Goodwood Aeroclub members enjoyed a fabulous afternoon at the Rolls-Royce factory on Tuesday 12th February.
Upon arrival, the small group of members who were lucky enough to be selected in the ballot were greeted by our guides for the afternoon, James and Jacky. Whilst enjoying refreshments, James gave us a fascinating introduction covering the history of the Rolls-Royce Motor Company and the development of the plant on the Goodwood Estate.
We then donned very smartly branded Rolls-Royce factory coats before being given a tour of the factory floor. We arrived on the floor during the afternoon shift change at 3pm, but even when the late afternoon shift was in full flow what struck me was how relatively quiet the factory floor. Though quiet with purpose, it showed a team focused on efficiency. There was a very tangible sense of teamwork and pride in the Rolls-Royce brand.
We started our tour just outside the paint shop, where we could see a selection of the range of diverse paint schemes that clients had requested. Although the plant produces the Phantom, Ghost, Dawn, Wraith and Cullinan models, each Rolls-Royce car is built bespoke to each individual customer specifications. The paint shop team are often asked to match a particular colour - an example being the customer who had presented the team with a lilac orchid flower he had given to his wife on their wedding day and said ‘match this exact shade please!’ which of course, the paint shop team delivered. We were not allowed in the paint shop itself as this is a protected environment, but once the chassis shell has been painted the chassis then enters the assembly line floor.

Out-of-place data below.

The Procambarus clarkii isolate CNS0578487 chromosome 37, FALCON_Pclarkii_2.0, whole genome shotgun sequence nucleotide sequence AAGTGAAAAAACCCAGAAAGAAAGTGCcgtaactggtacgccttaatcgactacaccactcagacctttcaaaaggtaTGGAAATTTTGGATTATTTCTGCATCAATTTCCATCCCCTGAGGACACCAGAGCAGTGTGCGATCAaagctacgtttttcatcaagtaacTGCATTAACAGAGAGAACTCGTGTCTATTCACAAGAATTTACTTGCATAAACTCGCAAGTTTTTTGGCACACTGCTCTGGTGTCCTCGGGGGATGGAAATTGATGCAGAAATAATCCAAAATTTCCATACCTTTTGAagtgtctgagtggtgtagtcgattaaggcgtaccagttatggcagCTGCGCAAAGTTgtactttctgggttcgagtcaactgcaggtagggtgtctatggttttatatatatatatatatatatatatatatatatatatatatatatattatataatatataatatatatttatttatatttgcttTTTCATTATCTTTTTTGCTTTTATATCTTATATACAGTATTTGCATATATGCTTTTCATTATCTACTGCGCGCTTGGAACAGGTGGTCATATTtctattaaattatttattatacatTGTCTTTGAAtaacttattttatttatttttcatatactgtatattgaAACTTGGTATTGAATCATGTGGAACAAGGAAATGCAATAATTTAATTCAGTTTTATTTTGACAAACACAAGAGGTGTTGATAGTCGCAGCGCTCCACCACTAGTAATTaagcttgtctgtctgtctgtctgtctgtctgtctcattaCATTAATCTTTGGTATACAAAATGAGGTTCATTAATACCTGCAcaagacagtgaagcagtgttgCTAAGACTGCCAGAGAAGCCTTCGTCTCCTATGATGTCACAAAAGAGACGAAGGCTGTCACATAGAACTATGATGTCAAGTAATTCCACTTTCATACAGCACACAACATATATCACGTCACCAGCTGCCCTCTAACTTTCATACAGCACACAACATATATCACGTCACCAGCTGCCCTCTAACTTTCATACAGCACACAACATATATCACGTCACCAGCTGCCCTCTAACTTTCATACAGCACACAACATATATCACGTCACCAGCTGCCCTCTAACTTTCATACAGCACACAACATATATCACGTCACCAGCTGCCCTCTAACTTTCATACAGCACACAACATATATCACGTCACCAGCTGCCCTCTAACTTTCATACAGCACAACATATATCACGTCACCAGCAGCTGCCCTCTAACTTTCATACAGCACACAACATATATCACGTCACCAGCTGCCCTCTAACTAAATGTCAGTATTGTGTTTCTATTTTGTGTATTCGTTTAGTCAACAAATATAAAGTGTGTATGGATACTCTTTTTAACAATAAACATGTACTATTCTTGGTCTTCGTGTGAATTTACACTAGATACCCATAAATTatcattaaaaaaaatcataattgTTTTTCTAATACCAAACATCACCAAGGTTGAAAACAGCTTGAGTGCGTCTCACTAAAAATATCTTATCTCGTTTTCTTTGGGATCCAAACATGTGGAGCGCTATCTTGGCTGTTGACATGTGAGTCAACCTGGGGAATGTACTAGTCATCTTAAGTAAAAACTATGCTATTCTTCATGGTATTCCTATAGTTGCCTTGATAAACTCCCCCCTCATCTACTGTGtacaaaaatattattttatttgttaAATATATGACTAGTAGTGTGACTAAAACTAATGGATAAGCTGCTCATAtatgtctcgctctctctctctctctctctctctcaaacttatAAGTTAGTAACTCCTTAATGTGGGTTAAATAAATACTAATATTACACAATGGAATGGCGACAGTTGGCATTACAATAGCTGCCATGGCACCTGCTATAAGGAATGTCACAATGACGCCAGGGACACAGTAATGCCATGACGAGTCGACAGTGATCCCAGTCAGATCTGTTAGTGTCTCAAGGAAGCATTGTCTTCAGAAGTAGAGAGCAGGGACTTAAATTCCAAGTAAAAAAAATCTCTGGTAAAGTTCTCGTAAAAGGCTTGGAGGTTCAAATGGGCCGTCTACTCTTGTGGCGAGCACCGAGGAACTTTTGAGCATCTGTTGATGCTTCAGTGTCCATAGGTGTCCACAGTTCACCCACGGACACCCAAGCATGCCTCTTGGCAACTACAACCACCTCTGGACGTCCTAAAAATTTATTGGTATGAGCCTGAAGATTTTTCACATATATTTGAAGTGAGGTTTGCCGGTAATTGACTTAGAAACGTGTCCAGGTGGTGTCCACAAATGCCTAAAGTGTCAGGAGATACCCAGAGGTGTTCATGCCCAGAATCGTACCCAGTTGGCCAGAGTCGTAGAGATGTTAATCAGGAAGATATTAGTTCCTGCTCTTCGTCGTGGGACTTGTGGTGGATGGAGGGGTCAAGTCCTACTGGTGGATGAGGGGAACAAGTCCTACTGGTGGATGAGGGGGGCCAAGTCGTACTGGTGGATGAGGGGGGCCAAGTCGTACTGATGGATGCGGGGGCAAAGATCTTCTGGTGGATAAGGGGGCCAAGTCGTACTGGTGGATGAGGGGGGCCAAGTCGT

On the assembly line floor, the chassis pass along the respective stations where the electrics, doors, wheels and tyres, engine and transmission etc. are added. Each station has its own unique name - I particularly liked ‘The Marriage’ station where the engine block is married to its chassis. The attention to detail and level of quality control was extremely impressive - an example being the intricate weave of fibre optic lighting into the Starlight Headliner as per each customers bespoke night sky design request.
We also explored the leather and sewing shop, offcuts of leather are recycled to the fashion industry, and the wood shop, where veneers are kept in a humid storage area that apparently contains tiny beetles to keep the mould at bay, although we didn’t see any!
We ended our tour with a photo by a Rolls-Royce Phantom in reception.
On behalf of Goodwood Aero Club Members, I would like to express my thanks to James and Jacky, our guides for the day, and to Mark and Kristin for arranging the visit.